Start seeding

Now is the time to start tomato, pepper, cucumber, eggplant, squash and other warm season vegetables. Because of Michigan’s short growing season, choose seed varieties that will produce a harvest in 90-110 days or less. Heirlooms may offer better flavor, but are less disease resistant than hybrids and if weather conditions are less than favorable may not thrive and produce to expectations. Be diverse and plant both. Seeds purchased for planting last year may still grow, if they have been kept in a dry place. Try sprouting them. Read the back of the seed packet for information on harvest preservation of each variety. Some varieties are better suited for canning or pickling.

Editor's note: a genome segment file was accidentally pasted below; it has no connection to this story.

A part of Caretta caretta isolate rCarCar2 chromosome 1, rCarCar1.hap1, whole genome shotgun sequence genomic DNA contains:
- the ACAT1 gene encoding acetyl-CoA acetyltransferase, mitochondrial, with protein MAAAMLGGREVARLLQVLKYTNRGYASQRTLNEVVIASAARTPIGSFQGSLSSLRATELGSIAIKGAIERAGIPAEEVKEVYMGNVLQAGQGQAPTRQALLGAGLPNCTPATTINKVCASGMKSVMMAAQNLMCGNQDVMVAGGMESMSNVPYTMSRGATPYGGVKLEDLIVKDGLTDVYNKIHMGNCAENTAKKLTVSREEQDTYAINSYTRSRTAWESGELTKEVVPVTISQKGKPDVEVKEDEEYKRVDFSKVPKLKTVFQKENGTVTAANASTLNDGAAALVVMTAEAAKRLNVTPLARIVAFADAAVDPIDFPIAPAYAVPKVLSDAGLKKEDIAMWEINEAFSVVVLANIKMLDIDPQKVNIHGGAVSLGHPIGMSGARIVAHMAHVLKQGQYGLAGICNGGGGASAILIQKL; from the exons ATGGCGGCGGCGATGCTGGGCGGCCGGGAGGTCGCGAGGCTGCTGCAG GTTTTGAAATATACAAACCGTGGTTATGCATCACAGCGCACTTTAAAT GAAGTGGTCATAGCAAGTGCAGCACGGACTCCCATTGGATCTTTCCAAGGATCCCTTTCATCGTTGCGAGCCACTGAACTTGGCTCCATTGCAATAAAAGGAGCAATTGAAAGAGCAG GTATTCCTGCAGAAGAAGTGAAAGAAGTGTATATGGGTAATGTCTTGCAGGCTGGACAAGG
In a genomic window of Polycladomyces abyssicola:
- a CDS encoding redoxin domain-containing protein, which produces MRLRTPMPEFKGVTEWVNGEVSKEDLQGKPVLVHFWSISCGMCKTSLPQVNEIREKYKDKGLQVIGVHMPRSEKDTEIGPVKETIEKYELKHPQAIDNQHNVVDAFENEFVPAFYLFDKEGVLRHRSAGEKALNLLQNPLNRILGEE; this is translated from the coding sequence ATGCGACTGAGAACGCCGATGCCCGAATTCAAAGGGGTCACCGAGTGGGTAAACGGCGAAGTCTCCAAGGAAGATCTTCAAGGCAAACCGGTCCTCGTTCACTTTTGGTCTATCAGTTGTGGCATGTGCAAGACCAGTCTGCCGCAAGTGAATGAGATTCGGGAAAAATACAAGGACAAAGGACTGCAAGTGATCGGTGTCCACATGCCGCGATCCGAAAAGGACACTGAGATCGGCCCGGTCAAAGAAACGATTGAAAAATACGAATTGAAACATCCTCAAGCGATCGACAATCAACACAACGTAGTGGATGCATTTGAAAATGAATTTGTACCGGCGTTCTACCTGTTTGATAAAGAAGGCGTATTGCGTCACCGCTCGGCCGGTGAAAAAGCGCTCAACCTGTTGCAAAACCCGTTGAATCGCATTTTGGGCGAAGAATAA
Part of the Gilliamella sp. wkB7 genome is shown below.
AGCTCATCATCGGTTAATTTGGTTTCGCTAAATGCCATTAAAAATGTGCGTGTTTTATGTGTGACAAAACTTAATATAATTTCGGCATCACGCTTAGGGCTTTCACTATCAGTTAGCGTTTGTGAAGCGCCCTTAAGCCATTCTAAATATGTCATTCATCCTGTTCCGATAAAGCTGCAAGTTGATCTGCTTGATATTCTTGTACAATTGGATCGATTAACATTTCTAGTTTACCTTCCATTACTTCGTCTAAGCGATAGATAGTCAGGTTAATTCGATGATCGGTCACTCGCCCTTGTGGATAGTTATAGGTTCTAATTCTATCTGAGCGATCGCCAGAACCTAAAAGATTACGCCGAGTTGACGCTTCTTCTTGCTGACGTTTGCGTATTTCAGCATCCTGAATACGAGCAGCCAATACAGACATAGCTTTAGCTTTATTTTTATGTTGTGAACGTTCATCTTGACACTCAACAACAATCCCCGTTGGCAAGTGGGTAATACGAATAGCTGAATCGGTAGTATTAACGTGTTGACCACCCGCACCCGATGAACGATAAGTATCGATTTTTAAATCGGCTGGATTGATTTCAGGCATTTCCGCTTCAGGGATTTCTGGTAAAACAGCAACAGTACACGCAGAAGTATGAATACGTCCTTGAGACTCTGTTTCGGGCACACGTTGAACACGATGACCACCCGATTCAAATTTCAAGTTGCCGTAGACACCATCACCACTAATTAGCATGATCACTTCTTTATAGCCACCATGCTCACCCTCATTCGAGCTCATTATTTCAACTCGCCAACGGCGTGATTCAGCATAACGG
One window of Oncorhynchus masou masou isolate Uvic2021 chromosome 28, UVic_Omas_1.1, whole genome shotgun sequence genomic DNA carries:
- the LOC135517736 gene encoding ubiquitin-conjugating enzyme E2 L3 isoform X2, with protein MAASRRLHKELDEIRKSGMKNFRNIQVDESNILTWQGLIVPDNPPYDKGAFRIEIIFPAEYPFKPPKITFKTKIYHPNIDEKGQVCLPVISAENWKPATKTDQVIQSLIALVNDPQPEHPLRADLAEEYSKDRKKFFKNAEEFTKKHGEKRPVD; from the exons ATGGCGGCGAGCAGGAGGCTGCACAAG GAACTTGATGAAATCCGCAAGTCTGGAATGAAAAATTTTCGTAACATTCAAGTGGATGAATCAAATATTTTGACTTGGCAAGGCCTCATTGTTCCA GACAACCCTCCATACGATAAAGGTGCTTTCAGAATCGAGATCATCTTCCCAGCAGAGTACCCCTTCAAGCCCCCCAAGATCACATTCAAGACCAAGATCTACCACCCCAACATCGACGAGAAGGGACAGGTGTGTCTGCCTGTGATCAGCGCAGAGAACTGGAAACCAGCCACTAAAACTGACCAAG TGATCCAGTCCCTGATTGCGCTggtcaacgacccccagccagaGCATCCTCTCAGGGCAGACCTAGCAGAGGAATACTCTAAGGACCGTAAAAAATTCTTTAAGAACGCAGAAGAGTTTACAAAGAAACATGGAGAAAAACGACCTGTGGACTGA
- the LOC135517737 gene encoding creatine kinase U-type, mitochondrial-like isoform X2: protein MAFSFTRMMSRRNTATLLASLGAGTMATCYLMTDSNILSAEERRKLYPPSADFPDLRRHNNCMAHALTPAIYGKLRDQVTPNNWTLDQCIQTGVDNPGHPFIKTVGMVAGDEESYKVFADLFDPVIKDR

There are many different kinds of seed starting kits on the market. You can save money and make your own with recycled plastic trays from bakery and meat products. Wash the trays with soapy water  then fill with seed starting mix. You can buy a sterile mix ready for planting or make your own by combining peat and either perlite or vermiculite in a 50/50 mixture. Be sure to read the back of the seed packed for planting depth and moisten the mixture before planting the seeds. Cover your trays to retain moisture until seeds sprout.  Once seeds have their first true leaves, they are ready for thinning or transplanting to larger pots. Now is the time to start fertilizing them. If you have started too many plants, thinking they won’t all germinate, consider sharing them with neighbors and friends.

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